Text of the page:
Hapoel Tel Aviv F.C.
Hapoel Tel-Aviv Football Club is an Israeli football club based in Tel Aviv. The club currently competes in the Israeli Premier League and plays its matches at the Bloomfield Stadium. To date, the club has won thirteen championships and sixteen State Cups, in 1967 Hapoel Tel Aviv became the first club to win the Asian Club Championships. It is also one of only 3 Israeli teams to have qualified for the UEFA Champions League group stage, the club name, Hapoel, translates to The Worker, and combined with its red Hammer and sickle crest represents the club ties to Socialism and working class. For seven decades, the club was owned by Israeli largest trade union, Hapoel Tel Aviv F. C. was originally established in 1923, but was disbanded soon after. The club was re-formed in 1925, and then for a time in May 1926. In 1927 the club merged with Allenby F. C. giving the club its modern form and it is part of the Hapoel sports association which was affiliated with the Histadrut trade union, and supporters of the club were often referred to as communists. In 1928 the club reached the Palestine Cup final, although they beat Maccabi Hasmonean Jerusalem 2–0, Hapoel fielded an ineligible player, resulting in the cup being shared. The 1934–35 season saw Hapoel led the table, but the championship was abandoned. The 1937–38 season ended the way, with Hapoel top of the league. In the meantime, the won the cup again in 1937,1938 and 1939. In 1939–40 they won their second championship, the following season no national championships were held, but the club won the tournament for Hapoel-affiliated clubs. Following Israeli independence, Hapoel joined the new Israeli League and they won the title in 1956–57 and the State Cup in 1961, beating Hapoel Petah Tikva 2–1. In the 1965–66 season Hapoel won the title, and qualified for the first Asian Club Championships, in the tournament Hapoel were given byes all the way to the final, where they beat Selangor 2–1 to become Asias first club champions. The club also reached the State Cup final that year, Hapoel won the title again in 1968–69, and again qualified for the Asian Club championships. Although they reached the final, they lost 2–1 to Iranian side Taj Club, the following season they reached the cup final again, but lost 1–0 to Hapoel Yehud. A hat-trick of cup final defeats was avoided when they beat Maccabi Tel Aviv 3–2 in the 1982 final, another title was won in 1985–86, and another in 1987–88. However, the following season Hapoel finished bottom of the league and were relegated to the second tier for the first time in their history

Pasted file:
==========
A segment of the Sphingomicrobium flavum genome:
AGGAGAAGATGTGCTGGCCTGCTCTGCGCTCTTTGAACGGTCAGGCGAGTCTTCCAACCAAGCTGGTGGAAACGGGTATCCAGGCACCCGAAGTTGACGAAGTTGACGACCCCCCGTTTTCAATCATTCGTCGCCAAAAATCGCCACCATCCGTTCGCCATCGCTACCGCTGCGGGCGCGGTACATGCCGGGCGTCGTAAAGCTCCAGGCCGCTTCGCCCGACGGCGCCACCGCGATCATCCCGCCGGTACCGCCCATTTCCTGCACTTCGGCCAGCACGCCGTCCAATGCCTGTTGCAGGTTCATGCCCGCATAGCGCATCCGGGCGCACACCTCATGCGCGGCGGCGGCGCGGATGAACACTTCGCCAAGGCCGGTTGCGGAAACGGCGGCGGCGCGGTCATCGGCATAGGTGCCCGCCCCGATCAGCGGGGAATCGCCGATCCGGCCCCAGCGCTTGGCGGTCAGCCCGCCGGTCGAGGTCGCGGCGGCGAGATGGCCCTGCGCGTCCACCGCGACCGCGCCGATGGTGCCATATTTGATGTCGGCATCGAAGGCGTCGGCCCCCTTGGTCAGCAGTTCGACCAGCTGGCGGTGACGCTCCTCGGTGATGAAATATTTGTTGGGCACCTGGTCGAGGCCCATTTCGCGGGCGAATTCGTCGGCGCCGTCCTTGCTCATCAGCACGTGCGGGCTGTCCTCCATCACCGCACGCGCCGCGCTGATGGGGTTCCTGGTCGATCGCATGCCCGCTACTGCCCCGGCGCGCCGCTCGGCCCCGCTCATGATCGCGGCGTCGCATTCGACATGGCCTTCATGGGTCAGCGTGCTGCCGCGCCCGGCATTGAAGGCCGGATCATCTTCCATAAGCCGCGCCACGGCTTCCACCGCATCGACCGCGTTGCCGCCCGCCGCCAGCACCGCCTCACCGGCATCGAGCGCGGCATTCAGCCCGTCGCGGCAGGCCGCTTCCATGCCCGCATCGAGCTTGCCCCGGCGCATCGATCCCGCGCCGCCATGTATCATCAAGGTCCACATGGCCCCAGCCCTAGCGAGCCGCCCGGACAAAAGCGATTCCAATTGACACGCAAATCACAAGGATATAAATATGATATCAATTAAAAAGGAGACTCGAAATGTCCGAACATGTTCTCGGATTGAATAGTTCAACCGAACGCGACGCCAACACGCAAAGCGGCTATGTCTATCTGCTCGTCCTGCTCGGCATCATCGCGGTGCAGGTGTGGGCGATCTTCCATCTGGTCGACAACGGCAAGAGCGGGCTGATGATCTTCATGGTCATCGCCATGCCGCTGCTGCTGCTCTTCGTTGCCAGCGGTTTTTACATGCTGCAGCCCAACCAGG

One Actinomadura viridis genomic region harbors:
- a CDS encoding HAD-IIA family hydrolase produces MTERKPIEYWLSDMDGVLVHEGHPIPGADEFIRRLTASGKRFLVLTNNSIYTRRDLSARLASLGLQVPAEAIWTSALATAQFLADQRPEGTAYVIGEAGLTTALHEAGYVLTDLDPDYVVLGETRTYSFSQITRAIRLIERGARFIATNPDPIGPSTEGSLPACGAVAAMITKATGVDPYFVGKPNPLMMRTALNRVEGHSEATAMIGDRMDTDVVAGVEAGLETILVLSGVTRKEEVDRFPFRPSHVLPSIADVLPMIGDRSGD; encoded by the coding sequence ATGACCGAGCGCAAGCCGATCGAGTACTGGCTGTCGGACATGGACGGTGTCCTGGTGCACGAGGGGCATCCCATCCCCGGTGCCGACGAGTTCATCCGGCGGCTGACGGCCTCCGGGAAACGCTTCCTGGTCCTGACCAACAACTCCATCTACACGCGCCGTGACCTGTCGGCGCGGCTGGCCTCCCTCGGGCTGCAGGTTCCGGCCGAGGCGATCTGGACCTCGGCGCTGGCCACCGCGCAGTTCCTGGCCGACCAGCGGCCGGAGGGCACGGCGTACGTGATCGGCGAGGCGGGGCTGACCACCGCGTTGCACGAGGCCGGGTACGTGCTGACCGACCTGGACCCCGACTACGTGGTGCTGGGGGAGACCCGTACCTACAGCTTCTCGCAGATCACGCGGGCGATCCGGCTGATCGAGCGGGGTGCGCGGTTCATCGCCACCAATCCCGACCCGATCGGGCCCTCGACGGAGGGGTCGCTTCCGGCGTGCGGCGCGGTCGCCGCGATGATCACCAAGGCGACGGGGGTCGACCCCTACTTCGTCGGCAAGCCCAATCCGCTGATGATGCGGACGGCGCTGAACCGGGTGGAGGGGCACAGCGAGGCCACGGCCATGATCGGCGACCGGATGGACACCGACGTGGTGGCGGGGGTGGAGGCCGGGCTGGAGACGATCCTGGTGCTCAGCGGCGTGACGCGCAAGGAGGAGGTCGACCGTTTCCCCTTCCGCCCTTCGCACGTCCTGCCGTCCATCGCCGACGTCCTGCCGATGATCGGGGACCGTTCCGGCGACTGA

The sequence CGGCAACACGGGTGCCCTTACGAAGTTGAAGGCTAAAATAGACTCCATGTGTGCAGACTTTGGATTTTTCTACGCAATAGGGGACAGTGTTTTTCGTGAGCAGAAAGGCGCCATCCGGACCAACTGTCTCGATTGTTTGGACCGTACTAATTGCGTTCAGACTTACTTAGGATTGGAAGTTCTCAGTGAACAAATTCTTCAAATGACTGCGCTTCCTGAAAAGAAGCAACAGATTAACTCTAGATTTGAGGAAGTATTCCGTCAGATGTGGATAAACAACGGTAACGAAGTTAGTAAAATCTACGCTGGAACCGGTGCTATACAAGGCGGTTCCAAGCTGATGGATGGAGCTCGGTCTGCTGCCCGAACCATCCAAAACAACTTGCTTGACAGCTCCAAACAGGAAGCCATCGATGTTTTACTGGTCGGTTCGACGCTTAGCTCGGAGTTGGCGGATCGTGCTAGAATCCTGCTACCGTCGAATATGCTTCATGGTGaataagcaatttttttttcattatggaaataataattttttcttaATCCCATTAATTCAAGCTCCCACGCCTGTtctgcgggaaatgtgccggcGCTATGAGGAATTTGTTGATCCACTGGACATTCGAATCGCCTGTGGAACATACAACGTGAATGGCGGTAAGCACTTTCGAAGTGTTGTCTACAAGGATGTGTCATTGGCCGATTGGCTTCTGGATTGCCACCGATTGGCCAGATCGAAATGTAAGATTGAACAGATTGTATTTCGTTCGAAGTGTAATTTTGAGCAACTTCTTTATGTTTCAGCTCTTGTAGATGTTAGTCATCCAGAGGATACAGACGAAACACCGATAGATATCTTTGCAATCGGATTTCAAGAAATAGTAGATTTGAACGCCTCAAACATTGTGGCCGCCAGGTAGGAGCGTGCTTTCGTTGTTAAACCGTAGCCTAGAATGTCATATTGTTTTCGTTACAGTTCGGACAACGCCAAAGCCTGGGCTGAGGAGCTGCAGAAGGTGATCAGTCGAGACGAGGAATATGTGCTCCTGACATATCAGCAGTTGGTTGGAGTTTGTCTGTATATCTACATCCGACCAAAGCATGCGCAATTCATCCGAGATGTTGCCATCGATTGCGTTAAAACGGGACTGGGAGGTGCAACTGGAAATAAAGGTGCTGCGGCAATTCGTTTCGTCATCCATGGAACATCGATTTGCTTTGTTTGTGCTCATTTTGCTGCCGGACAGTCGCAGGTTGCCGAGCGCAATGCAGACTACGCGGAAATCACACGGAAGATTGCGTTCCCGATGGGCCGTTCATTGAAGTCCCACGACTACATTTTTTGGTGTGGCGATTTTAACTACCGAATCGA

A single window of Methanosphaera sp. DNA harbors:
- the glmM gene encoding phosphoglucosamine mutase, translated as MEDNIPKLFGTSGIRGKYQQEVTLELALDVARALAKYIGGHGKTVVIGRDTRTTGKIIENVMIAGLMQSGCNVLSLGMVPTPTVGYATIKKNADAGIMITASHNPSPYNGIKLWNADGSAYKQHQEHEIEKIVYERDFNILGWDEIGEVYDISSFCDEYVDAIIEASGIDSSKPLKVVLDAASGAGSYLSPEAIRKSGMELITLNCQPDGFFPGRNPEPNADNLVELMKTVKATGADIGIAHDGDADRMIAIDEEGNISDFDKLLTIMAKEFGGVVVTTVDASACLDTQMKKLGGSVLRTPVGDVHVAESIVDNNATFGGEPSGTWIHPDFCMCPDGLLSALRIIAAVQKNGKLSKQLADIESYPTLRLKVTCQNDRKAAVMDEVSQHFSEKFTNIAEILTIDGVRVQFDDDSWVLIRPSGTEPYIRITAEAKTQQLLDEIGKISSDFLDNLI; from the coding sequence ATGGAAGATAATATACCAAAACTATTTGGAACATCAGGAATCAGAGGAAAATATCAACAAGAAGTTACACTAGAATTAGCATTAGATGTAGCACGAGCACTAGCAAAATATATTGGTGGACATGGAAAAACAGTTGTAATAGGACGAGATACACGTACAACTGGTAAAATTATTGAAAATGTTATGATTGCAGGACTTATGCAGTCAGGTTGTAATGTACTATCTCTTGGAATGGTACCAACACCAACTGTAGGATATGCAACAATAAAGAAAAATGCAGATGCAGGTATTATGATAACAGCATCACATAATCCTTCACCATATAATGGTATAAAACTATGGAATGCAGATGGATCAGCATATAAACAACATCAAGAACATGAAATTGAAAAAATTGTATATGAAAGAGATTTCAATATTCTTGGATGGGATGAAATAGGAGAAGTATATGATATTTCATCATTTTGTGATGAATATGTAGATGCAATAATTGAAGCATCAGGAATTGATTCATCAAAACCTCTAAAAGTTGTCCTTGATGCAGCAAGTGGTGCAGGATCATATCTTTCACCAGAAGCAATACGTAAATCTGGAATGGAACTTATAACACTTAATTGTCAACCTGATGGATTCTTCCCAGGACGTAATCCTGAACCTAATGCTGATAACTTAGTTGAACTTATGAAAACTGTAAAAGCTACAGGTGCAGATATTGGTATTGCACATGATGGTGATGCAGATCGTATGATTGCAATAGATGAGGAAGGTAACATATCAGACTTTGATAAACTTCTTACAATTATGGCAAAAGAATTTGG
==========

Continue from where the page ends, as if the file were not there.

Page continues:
Mandatory Palestine was a geopolitical entity under British administration, carved out of Ottoman Southern Syria after World War I. British civil administration in Palestine operated from 1920 until 1948, further confusing the issue was the Balfour Declaration of 1917, promising British support for a Jewish national home in Palestine. At the wars end the British and French set up a joint Occupied Enemy Territory Administration in what had been Ottoman Syria, the British achieved legitimacy for their continued control by obtaining a mandate from the League of Nations in June 1922. The civil Mandate administration was formalized with the League of Nations consent in 1923 under the British Mandate for Palestine, the land west of the Jordan River, known as Palestine, was under direct British administration until 1948. The land east of the Jordan, a region known as Transjordan, under the rule of the Hashemite family from the Hijaz. The divergent tendencies regarding the nature and purpose of the mandate are visible already in the discussions concerning the name for this new entity. As a set-off to this, certain of the Arab politicians suggested that the country should be called Southern Syria in order to emphasise its close relation with another Arab State. During the British Mandate period the area experienced the ascent of two major nationalist movements, one among the Jews and the other among the Arabs, following its occupation by British troops in 1917–1918, Palestine was governed by the Occupied Enemy Territory Administration. In July 1920, the administration was replaced by a civilian administration headed by a High Commissioner. The first High Commissioner, Herbert Samuel, a Zionist recent cabinet minister, arrived in Palestine on 20 June 1920, following the arrival of the British, Muslim-Christian Associations were established in all the major towns. In 1919 they joined to hold the first Palestine Arab Congress in Jerusalem and its main platforms were a call for representative government and opposition to the Balfour Declaration. The Zionist Commission was formed in March 1918 and was active in promoting Zionist objectives in Palestine, on 19 April 1920, elections were held for the Assembly of Representatives of the Palestinian Jewish community. The Zionist Commission received official recognition in 1922 as representative of the Palestinian Jewish community, Rutenberg soon established an electric company whose shareholders were Zionist organizations, investors, and philanthropists. Palestinian-Arabs saw it as proof that the British intended to favor Zionism, when Grand Mufti of Jerusalem Kamil al-Husayni died in March 1921, High Commissioner Samuel appointed his half-brother Mohammad Amin al-Husseini to the position. Amin al-Husseini, a member of the clan of Jerusalem, was an Arab nationalist. As Grand Mufti, as well as the influential positions that he held during this period. In 1922, al-Husseini was elected President of the Supreme Muslim Council which had created by Samuel in December 1921. The Council controlled the Waqf funds, worth annually tens of thousands of pounds, in addition, he controlled the Islamic courts in Palestine